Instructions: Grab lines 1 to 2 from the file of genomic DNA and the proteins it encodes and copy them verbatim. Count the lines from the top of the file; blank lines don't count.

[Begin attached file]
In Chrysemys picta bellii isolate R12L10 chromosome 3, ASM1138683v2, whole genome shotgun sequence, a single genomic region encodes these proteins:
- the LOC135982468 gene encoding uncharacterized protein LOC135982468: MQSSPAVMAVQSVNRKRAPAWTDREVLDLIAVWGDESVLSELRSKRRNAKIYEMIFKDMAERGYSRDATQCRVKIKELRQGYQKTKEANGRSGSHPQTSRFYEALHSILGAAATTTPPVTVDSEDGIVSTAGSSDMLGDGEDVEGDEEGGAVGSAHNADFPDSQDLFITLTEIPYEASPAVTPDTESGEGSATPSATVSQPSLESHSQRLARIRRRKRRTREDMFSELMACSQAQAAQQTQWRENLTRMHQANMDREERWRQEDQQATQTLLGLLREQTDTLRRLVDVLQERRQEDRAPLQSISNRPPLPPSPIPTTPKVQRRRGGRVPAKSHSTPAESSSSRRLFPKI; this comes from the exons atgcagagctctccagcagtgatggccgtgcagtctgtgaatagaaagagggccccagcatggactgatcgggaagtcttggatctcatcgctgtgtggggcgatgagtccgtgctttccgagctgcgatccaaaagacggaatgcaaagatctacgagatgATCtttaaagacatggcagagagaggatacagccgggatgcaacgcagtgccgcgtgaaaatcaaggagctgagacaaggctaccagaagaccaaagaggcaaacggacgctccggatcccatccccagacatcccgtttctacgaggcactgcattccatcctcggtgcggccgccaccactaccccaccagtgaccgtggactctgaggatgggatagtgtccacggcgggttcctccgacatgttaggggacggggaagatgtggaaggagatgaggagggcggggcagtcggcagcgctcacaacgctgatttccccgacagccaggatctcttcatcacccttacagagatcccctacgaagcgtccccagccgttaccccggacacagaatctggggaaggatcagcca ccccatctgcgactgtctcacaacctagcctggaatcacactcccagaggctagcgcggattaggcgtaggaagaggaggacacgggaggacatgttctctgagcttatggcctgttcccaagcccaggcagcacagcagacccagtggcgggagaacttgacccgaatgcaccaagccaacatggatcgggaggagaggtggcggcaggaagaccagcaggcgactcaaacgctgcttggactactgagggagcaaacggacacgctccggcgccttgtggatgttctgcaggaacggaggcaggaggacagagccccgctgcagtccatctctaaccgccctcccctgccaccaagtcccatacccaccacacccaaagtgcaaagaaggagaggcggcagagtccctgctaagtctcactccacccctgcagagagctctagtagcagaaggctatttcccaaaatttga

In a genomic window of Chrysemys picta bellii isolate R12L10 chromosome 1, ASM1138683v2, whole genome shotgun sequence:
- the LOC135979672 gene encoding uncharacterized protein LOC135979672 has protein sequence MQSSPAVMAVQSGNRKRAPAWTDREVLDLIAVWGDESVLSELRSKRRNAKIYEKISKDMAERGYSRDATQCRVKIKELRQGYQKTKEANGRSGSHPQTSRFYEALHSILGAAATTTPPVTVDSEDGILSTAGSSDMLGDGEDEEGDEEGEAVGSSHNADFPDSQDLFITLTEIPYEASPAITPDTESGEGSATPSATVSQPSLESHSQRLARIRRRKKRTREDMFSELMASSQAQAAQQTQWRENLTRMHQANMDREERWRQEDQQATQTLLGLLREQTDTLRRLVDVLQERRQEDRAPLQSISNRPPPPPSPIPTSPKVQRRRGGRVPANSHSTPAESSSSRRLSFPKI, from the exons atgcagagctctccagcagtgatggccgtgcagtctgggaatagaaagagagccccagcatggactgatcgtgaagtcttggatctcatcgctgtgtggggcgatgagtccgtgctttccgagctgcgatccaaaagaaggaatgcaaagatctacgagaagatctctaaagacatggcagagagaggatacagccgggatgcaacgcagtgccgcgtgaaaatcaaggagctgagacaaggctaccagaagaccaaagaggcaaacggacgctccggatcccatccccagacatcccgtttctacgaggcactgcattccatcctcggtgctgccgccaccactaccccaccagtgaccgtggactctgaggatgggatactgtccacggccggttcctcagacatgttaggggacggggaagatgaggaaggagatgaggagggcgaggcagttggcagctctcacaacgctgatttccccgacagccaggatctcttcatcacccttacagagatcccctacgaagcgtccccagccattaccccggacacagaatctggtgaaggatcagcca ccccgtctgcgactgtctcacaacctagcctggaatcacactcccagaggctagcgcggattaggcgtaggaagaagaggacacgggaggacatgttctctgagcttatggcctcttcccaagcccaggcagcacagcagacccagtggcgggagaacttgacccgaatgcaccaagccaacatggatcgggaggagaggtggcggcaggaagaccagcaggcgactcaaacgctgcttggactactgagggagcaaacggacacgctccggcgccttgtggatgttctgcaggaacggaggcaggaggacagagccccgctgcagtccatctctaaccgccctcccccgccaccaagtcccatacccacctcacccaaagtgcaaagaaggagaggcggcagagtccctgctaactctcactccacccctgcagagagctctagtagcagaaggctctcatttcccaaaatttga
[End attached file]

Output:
In Chrysemys picta bellii isolate R12L10 chromosome 3, ASM1138683v2, whole genome shotgun sequence, a single genomic region encodes these proteins:
- the LOC135982468 gene encoding uncharacterized protein LOC135982468: MQSSPAVMAVQSVNRKRAPAWTDREVLDLIAVWGDESVLSELRSKRRNAKIYEMIFKDMAERGYSRDATQCRVKIKELRQGYQKTKEANGRSGSHPQTSRFYEALHSILGAAATTTPPVTVDSEDGIVSTAGSSDMLGDGEDVEGDEEGGAVGSAHNADFPDSQDLFITLTEIPYEASPAVTPDTESGEGSATPSATVSQPSLESHSQRLARIRRRKRRTREDMFSELMACSQAQAAQQTQWRENLTRMHQANMDREERWRQEDQQATQTLLGLLREQTDTLRRLVDVLQERRQEDRAPLQSISNRPPLPPSPIPTTPKVQRRRGGRVPAKSHSTPAESSSSRRLFPKI; this comes from the exons atgcagagctctccagcagtgatggccgtgcagtctgtgaatagaaagagggccccagcatggactgatcgggaagtcttggatctcatcgctgtgtggggcgatgagtccgtgctttccgagctgcgatccaaaagacggaatgcaaagatctacgagatgATCtttaaagacatggcagagagaggatacagccgggatgcaacgcagtgccgcgtgaaaatcaaggagctgagacaaggctaccagaagaccaaagaggcaaacggacgctccggatcccatccccagacatcccgtttctacgaggcactgcattccatcctcggtgcggccgccaccactaccccaccagtgaccgtggactctgaggatgggatagtgtccacggcgggttcctccgacatgttaggggacggggaagatgtggaaggagatgaggagggcggggcagtcggcagcgctcacaacgctgatttccccgacagccaggatctcttcatcacccttacagagatcccctacgaagcgtccccagccgttaccccggacacagaatctggggaaggatcagcca ccccatctgcgactgtctcacaacctagcctggaatcacactcccagaggctagcgcggattaggcgtaggaagaggaggacacgggaggacatgttctctgagcttatggcctgttcccaagcccaggcagcacagcagacccagtggcgggagaacttgacccgaatgcaccaagccaacatggatcgggaggagaggtggcggcaggaagaccagcaggcgactcaaacgctgcttggactactgagggagcaaacggacacgctccggcgccttgtggatgttctgcaggaacggaggcaggaggacagagccccgctgcagtccatctctaaccgccctcccctgccaccaagtcccatacccaccacacccaaagtgcaaagaaggagaggcggcagagtccctgctaagtctcactccacccctgcagagagctctagtagcagaaggctatttcccaaaatttga